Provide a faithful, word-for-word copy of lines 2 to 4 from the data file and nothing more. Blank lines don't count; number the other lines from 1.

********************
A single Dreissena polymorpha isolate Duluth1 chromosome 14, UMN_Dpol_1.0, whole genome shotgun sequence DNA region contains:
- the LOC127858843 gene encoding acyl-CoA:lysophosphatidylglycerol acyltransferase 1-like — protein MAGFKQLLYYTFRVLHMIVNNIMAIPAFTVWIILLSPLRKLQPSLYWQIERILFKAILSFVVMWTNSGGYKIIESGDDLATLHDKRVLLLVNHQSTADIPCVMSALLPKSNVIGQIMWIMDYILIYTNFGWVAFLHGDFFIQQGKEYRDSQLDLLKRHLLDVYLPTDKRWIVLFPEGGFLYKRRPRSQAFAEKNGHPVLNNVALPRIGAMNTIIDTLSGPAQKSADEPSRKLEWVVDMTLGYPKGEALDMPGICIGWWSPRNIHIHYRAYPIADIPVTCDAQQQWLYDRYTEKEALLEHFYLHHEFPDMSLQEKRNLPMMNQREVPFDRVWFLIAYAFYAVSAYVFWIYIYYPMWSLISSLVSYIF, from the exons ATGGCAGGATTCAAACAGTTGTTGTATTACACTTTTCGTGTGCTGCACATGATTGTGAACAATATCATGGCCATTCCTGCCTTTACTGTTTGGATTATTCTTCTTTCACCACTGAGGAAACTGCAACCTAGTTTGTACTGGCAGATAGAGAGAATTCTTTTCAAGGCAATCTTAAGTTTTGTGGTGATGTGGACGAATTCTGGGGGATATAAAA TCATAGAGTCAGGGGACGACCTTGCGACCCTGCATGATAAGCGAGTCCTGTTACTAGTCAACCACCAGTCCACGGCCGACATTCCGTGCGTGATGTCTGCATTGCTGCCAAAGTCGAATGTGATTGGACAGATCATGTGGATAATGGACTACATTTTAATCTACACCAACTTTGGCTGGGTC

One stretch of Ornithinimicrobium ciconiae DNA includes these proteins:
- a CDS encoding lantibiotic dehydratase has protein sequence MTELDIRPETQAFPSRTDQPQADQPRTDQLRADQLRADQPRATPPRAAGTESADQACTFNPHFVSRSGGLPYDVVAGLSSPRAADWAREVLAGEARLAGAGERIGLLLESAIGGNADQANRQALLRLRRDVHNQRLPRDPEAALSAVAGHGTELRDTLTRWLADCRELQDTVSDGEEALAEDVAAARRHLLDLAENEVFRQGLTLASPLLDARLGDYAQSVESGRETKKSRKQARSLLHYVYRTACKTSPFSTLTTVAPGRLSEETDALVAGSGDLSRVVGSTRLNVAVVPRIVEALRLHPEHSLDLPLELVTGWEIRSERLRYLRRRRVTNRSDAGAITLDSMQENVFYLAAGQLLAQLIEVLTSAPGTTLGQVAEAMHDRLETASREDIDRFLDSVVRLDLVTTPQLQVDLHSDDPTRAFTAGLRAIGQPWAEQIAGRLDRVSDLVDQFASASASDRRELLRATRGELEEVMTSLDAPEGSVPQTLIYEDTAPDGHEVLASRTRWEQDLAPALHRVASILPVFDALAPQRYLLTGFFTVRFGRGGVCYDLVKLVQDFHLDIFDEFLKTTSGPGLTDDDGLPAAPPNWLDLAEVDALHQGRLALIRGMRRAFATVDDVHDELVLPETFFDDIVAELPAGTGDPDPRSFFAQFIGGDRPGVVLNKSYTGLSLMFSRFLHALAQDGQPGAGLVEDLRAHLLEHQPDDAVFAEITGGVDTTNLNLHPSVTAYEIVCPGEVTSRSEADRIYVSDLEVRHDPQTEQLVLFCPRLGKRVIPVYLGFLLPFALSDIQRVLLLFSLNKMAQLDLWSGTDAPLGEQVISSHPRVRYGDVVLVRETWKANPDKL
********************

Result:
- the LOC127858843 gene encoding acyl-CoA:lysophosphatidylglycerol acyltransferase 1-like — protein MAGFKQLLYYTFRVLHMIVNNIMAIPAFTVWIILLSPLRKLQPSLYWQIERILFKAILSFVVMWTNSGGYKIIESGDDLATLHDKRVLLLVNHQSTADIPCVMSALLPKSNVIGQIMWIMDYILIYTNFGWVAFLHGDFFIQQGKEYRDSQLDLLKRHLLDVYLPTDKRWIVLFPEGGFLYKRRPRSQAFAEKNGHPVLNNVALPRIGAMNTIIDTLSGPAQKSADEPSRKLEWVVDMTLGYPKGEALDMPGICIGWWSPRNIHIHYRAYPIADIPVTCDAQQQWLYDRYTEKEALLEHFYLHHEFPDMSLQEKRNLPMMNQREVPFDRVWFLIAYAFYAVSAYVFWIYIYYPMWSLISSLVSYIF, from the exons ATGGCAGGATTCAAACAGTTGTTGTATTACACTTTTCGTGTGCTGCACATGATTGTGAACAATATCATGGCCATTCCTGCCTTTACTGTTTGGATTATTCTTCTTTCACCACTGAGGAAACTGCAACCTAGTTTGTACTGGCAGATAGAGAGAATTCTTTTCAAGGCAATCTTAAGTTTTGTGGTGATGTGGACGAATTCTGGGGGATATAAAA TCATAGAGTCAGGGGACGACCTTGCGACCCTGCATGATAAGCGAGTCCTGTTACTAGTCAACCACCAGTCCACGGCCGACATTCCGTGCGTGATGTCTGCATTGCTGCCAAAGTCGAATGTGATTGGACAGATCATGTGGATAATGGACTACATTTTAATCTACACCAACTTTGGCTGGGTC

One stretch of Ornithinimicrobium ciconiae DNA includes these proteins:
- a CDS encoding lantibiotic dehydratase has protein sequence MTELDIRPETQAFPSRTDQPQADQPRTDQLRADQLRADQPRATPPRAAGTESADQACTFNPHFVSRSGGLPYDVVAGLSSPRAADWAREVLAGEARLAGAGERIGLLLESAIGGNADQANRQALLRLRRDVHNQRLPRDPEAALSAVAGHGTELRDTLTRWLADCRELQDTVSDGEEALAEDVAAARRHLLDLAENEVFRQGLTLASPLLDARLGDYAQSVESGRETKKSRKQARSLLHYVYRTACKTSPFSTLTTVAPGRLSEETDALVAGSGDLSRVVGSTRLNVAVVPRIVEALRLHPEHSLDLPLELVTGWEIRSERLRYLRRRRVTNRSDAGAITLDSMQENVFYLAAGQLLAQLIEVLTSAPGTTLGQVAEAMHDRLETASREDIDRFLDSVVRLDLVTTPQLQVDLHSDDPTRAFTAGLRAIGQPWAEQIAGRLDRVSDLVDQFASASASDRRELLRATRGELEEVMTSLDAPEGSVPQTLIYEDTAPDGHEVLASRTRWEQDLAPALHRVASILPVFDALAPQRYLLTGFFTVRFGRGGVCYDLVKLVQDFHLDIFDEFLKTTSGPGLTDDDGLPAAPPNWLDLAEVDALHQGRLALIRGMRRAFATVDDVHDELVLPETFFDDIVAELPAGTGDPDPRSFFAQFIGGDRPGVVLNKSYTGLSLMFSRFLHALAQDGQPGAGLVEDLRAHLLEHQPDDAVFAEITGGVDTTNLNLHPSVTAYEIVCPGEVTSRSEADRIYVSDLEVRHDPQTEQLVLFCPRLGKRVIPVYLGFLLPFALSDIQRVLLLFSLNKMAQLDLWSGTDAPLGEQVISSHPRVRYGDVVLVRETWKANPDKL